Rush Hour

Rush Hour. New Line Cinema 1999.

Before watching the movie:

My perception of this movie isn’t even a poster’s worth. Jackie Chan and Chris Tucker (though apparently he occupies the same space in my head as Kevin Hart) do action cop stuff. I’m not sure the posters really say more than that they’re the stars of the movie, and somehow I expect posters to have a sliver more of the setting than that.

I’m always interested in more Jackie Chan movies, and buddy cop action comedies are usually fun, so I guess the only reason I never got around to this is that I don’t have anything else to go on beyond that. I would’ve thought I’d hear something about why the title is significant other than the city traffic.

After watching the movie:

At the end of British control of Hong Kong, Detective Inspector Lee makes a big bust on crime lord Juntao’s drugs, stolen art, and cash. Not long after, his friend Chinese consul Han is moved from Hong Kong to the Los Angeles consulate, where his daughter is kidnapped for ransom. While the FBI assures him they’re putting their best men on it, Han insists on having his own best man involved and flies in Lee. Both resentful and hoping to keep this foreigner from creating an international incident, the FBI leads scheme to have Lee kept out of the way by a local handler, but rather than subject one of their own to that indignity, they decide to request a loaned officer from the LAPD, which is only too happy to get rid of loose cannon loner James Carter for a while. Insulted to be put on babysitting duty, Carter is also surprised at how difficult it is to actually keep Lee in check, and eventually they begrudgingly agree to work together to investigate the case, tracing the kidnapping to an underground explosives ring and to Juntao’s personal revenge.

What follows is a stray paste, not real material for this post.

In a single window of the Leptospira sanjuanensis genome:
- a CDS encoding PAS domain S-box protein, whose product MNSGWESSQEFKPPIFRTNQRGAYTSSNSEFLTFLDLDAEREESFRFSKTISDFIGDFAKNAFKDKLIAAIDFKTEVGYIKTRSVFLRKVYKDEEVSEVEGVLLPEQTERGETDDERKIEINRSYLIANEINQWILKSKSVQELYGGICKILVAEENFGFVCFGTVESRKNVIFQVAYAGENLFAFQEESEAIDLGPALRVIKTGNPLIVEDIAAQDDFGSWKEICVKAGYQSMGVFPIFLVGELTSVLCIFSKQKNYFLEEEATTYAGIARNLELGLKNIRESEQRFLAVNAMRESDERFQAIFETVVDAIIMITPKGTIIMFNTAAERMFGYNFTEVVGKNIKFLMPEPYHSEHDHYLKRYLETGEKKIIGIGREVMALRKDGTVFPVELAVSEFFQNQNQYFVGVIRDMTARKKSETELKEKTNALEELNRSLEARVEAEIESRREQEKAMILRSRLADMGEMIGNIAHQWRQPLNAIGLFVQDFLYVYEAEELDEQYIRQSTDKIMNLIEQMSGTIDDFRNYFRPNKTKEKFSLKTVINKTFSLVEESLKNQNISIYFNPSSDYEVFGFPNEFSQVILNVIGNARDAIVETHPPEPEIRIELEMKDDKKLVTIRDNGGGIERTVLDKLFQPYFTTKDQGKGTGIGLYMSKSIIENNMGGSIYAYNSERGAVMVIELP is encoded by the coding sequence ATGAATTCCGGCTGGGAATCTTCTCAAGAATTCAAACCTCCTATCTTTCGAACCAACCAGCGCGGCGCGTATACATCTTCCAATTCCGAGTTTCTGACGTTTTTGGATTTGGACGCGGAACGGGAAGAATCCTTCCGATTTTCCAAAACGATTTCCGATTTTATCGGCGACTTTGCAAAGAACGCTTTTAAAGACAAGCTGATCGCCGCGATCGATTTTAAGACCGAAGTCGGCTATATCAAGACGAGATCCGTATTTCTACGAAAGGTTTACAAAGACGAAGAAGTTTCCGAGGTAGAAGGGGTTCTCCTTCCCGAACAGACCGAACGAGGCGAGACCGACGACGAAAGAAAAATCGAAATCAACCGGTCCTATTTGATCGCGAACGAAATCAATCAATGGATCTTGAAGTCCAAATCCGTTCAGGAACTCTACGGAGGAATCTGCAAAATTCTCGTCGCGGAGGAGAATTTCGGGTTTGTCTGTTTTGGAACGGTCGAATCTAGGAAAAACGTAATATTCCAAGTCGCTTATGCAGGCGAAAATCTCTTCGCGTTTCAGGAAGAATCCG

I feel like I’m expected to have a strong sense of Los Angeles in this movie, but I’ve seen plenty of other movies that convey LA culture better. I also suspect that the title just comes from LA traffic jams, which we only actually see in an early scene when Han’s daughter is being driven to school and sitting in standstill traffic on the highway. I’m not sure if it would feel more LA if I was more familiar with LA, but it kind of comes off like claiming a lot of things that many cities have as uniquely LA thing.

There are perhaps not many of Jackie Chan’s American movies that have a more organic reason for him to be a Chinese guy coming to the US (short of movies like The Tuxedo where he starts as just a regular guy who immigrated a while back for unspecified, mundane reasons). There’s also a great sense that he’s just a fighting expert in real world situations that aren’t always within the training. The fights and stunts are organic and surprising and occasionally funny, but don’t get stale. This is probably one of the best Jackie Chan choreographies, at least in the west.

Lee doesn’t really have a character arc beyond learning to trust Carter, which is informed heavily by Carter growing into someone he can trust. As a police officer Lee is uncannily competent, but he’s also very human in his interactions with Carter and has his share of fish out of water gags. Carter’s arc comes with a whole extra character attached. Det. Johnson wants to be his partner, but not only does he refuse to have any partner, he also only values her as a potential date. Eventually Carter comes to recognize that he does need help, and in the finale she’s a full member of the team, but I never really feel her presence in the movie as much more than a plot device. I’m sure she’s completely forgotten in the sequels.

This movie was a lot of fun. It hit all the right beats and still kept it fresh. I can see why it got many sequels, since the dynamic seems easy to spin out into more stories. The plot serves, but the point is the ride we get to go on with these two characters, and that ride is a blast.

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